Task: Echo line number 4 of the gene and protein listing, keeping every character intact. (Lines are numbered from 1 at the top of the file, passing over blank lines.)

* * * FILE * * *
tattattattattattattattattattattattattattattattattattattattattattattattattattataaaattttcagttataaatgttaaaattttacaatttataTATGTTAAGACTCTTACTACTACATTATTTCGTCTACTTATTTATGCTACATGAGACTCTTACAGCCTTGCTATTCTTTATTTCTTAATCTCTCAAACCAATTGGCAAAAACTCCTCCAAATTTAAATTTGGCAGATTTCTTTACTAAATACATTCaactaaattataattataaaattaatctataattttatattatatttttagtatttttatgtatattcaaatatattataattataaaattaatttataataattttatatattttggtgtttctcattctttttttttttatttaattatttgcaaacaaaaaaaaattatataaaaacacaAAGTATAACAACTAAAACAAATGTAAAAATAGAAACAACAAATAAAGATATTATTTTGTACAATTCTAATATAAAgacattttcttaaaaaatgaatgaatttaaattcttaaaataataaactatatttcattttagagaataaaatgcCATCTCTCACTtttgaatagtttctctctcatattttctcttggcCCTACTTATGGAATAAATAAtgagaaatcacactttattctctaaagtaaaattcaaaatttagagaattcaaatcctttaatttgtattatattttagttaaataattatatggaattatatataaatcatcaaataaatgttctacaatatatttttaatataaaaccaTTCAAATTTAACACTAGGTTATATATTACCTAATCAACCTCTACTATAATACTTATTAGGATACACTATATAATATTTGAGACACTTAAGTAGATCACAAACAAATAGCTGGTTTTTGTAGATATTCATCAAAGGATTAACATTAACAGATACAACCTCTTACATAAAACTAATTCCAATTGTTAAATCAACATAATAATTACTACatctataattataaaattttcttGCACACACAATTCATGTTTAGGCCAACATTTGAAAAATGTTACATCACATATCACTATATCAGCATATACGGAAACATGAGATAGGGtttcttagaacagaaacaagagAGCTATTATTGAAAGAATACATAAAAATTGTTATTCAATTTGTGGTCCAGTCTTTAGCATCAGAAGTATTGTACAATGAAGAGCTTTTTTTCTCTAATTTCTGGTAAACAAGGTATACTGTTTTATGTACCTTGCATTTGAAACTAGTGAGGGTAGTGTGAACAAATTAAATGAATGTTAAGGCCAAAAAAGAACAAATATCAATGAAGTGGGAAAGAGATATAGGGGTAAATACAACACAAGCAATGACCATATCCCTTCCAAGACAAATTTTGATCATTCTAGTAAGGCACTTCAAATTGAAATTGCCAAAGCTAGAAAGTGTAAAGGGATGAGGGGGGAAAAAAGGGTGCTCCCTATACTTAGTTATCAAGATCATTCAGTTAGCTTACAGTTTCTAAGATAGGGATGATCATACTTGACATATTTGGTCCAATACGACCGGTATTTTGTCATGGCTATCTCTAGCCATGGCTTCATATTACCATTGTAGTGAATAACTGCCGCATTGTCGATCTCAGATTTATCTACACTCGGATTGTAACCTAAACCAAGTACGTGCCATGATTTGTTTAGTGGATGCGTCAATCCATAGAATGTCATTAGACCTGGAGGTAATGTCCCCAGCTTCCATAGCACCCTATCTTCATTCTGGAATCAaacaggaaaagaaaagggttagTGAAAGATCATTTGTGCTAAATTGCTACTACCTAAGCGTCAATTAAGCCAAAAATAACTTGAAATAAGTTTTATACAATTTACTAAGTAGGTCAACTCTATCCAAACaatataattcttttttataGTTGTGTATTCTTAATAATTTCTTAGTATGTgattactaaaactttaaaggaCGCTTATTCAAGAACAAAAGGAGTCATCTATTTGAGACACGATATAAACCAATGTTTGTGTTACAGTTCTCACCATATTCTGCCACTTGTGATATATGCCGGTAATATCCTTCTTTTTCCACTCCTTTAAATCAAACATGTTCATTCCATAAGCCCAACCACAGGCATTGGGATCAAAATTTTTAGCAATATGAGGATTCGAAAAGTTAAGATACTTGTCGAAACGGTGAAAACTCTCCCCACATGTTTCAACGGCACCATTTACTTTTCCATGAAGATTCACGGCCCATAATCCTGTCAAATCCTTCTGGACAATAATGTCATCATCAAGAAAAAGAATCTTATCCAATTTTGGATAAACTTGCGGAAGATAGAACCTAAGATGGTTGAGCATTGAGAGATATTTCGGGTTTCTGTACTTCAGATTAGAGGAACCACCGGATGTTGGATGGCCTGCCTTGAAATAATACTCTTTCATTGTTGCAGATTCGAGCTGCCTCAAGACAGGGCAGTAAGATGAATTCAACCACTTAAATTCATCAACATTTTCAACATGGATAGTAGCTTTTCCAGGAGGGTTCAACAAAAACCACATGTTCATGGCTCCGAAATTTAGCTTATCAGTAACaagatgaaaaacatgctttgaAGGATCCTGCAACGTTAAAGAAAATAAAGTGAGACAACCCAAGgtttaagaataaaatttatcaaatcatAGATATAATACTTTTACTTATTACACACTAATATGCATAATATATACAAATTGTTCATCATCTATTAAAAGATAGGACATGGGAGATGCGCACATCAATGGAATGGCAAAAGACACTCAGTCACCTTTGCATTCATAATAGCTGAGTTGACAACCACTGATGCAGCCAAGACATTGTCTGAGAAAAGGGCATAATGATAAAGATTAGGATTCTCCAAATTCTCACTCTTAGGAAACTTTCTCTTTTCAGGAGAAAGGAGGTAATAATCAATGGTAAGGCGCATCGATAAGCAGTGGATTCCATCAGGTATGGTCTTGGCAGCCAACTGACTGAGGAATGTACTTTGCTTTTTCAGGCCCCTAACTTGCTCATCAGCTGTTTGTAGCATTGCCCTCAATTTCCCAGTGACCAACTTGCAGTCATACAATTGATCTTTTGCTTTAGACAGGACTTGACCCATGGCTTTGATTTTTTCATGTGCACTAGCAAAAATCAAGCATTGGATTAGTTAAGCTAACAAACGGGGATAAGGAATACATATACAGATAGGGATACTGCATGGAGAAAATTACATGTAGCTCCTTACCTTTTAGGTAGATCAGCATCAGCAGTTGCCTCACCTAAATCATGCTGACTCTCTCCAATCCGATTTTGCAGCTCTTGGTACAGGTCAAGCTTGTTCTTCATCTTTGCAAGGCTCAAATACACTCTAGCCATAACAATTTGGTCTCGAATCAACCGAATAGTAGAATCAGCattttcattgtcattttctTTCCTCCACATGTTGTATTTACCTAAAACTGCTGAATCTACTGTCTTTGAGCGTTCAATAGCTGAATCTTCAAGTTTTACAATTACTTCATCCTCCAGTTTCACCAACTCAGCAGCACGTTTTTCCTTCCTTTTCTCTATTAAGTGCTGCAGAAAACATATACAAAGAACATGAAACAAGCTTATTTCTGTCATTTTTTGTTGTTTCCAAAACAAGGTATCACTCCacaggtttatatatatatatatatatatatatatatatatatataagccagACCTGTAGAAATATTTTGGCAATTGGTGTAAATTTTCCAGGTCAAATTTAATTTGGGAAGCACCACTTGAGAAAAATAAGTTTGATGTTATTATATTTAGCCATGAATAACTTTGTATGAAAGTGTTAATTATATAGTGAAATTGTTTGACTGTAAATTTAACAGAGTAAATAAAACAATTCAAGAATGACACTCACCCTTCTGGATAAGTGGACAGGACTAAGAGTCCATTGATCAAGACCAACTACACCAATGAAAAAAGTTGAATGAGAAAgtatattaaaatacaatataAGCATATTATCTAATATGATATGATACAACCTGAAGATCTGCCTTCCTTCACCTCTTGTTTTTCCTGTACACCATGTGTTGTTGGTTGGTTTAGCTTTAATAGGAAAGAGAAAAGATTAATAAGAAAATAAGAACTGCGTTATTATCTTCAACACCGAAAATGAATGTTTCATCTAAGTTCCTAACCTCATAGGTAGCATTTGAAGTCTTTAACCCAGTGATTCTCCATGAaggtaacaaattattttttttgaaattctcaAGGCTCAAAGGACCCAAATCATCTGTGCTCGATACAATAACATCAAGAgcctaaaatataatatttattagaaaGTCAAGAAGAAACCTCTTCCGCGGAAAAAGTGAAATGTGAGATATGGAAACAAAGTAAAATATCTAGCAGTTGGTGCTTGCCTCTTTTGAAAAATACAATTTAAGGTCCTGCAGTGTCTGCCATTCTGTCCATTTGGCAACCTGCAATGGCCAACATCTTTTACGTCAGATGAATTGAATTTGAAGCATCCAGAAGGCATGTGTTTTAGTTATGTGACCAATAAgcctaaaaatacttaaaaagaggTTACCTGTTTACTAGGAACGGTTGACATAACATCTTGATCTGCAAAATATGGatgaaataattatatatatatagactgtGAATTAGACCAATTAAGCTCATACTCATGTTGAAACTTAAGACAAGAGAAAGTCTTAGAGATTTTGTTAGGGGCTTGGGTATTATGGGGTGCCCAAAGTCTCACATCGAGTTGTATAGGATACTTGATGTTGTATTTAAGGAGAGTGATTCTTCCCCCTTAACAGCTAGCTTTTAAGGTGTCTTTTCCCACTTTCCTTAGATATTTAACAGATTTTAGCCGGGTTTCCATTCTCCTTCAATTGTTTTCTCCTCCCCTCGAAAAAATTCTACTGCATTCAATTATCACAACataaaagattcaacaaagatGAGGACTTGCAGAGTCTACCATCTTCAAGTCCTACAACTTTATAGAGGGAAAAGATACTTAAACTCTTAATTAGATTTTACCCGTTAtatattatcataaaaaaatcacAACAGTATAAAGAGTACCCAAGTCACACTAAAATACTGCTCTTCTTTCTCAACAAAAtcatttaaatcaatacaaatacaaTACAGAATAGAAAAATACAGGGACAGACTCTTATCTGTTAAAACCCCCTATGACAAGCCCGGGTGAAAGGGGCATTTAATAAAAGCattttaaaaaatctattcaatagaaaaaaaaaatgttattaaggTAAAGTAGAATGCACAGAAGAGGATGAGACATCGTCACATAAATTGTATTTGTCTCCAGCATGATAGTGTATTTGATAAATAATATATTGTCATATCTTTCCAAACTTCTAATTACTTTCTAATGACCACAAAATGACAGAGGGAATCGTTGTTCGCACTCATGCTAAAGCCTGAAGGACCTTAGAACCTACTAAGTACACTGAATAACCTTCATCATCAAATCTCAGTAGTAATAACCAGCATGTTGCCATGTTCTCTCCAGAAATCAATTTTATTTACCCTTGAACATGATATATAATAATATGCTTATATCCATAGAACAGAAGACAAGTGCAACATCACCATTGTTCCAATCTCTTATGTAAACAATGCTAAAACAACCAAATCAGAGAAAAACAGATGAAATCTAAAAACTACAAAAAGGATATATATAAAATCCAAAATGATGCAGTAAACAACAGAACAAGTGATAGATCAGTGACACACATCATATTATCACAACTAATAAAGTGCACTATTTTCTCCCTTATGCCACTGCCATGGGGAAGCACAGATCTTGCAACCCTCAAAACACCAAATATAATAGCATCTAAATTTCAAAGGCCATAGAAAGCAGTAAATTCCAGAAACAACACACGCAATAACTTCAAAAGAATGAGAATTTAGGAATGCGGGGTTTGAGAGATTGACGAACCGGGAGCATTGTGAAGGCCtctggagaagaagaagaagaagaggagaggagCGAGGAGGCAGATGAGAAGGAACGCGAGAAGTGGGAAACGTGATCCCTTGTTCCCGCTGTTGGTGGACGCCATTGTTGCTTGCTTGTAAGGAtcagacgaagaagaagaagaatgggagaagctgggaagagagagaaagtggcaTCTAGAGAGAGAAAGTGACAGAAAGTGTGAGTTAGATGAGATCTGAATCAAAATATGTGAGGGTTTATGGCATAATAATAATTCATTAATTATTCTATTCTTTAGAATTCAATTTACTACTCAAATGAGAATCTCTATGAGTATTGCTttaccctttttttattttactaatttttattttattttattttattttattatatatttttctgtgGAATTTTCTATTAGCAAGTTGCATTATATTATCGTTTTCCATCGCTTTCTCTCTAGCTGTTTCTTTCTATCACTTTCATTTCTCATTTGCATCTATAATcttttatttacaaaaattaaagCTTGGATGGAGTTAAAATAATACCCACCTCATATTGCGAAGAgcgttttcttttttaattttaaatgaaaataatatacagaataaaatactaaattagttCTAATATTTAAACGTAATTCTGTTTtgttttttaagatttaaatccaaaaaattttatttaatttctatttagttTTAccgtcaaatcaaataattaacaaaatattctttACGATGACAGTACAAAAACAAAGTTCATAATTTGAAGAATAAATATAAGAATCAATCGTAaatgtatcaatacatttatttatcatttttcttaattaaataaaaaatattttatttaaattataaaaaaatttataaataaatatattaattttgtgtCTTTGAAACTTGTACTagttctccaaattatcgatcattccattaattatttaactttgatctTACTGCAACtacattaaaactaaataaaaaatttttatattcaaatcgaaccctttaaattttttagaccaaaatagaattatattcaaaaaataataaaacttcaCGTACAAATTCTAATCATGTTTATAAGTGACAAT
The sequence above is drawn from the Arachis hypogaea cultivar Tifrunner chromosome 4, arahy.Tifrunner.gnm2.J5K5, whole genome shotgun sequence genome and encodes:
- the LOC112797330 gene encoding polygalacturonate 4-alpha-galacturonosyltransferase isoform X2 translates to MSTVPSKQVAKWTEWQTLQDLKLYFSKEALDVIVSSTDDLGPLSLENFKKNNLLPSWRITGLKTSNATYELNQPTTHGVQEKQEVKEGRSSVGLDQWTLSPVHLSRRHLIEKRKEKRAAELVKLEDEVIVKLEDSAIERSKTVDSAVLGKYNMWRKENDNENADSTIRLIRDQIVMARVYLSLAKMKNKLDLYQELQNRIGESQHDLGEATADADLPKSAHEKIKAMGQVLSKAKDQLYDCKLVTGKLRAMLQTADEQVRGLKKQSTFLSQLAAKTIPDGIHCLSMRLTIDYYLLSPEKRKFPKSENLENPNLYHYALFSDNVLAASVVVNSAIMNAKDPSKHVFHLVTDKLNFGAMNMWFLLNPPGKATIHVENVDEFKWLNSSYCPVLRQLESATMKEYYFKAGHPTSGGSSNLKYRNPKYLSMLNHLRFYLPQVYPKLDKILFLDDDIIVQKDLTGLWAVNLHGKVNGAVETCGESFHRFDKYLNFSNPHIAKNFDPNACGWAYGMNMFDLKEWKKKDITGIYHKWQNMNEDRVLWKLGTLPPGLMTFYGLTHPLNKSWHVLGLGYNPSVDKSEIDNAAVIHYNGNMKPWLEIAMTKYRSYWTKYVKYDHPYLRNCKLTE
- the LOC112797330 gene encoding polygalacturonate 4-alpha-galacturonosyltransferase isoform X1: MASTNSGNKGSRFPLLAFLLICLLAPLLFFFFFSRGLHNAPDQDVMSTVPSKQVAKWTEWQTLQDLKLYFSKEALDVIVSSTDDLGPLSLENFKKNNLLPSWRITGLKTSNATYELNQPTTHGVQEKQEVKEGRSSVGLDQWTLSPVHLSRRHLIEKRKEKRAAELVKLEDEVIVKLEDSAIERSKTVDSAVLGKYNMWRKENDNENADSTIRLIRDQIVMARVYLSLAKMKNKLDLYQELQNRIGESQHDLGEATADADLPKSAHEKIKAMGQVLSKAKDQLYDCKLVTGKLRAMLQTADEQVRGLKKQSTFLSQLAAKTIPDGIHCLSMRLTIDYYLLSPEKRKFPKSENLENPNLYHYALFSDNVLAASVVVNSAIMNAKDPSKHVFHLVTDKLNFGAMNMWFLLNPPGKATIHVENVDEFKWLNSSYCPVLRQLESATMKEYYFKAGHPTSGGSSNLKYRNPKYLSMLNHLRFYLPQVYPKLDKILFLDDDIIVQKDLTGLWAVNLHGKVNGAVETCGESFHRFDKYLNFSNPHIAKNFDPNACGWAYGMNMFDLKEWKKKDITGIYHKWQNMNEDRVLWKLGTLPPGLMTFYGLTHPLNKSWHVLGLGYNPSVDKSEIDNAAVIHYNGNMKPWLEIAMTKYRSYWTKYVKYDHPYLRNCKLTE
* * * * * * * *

- the LOC112797330 gene encoding polygalacturonate 4-alpha-galacturonosyltransferase isoform X1: MASTNSGNKGSRFPLLAFLLICLLAPLLFFFFFSRGLHNAPDQDVMSTVPSKQVAKWTEWQTLQDLKLYFSKEALDVIVSSTDDLGPLSLENFKKNNLLPSWRITGLKTSNATYELNQPTTHGVQEKQEVKEGRSSVGLDQWTLSPVHLSRRHLIEKRKEKRAAELVKLEDEVIVKLEDSAIERSKTVDSAVLGKYNMWRKENDNENADSTIRLIRDQIVMARVYLSLAKMKNKLDLYQELQNRIGESQHDLGEATADADLPKSAHEKIKAMGQVLSKAKDQLYDCKLVTGKLRAMLQTADEQVRGLKKQSTFLSQLAAKTIPDGIHCLSMRLTIDYYLLSPEKRKFPKSENLENPNLYHYALFSDNVLAASVVVNSAIMNAKDPSKHVFHLVTDKLNFGAMNMWFLLNPPGKATIHVENVDEFKWLNSSYCPVLRQLESATMKEYYFKAGHPTSGGSSNLKYRNPKYLSMLNHLRFYLPQVYPKLDKILFLDDDIIVQKDLTGLWAVNLHGKVNGAVETCGESFHRFDKYLNFSNPHIAKNFDPNACGWAYGMNMFDLKEWKKKDITGIYHKWQNMNEDRVLWKLGTLPPGLMTFYGLTHPLNKSWHVLGLGYNPSVDKSEIDNAAVIHYNGNMKPWLEIAMTKYRSYWTKYVKYDHPYLRNCKLTE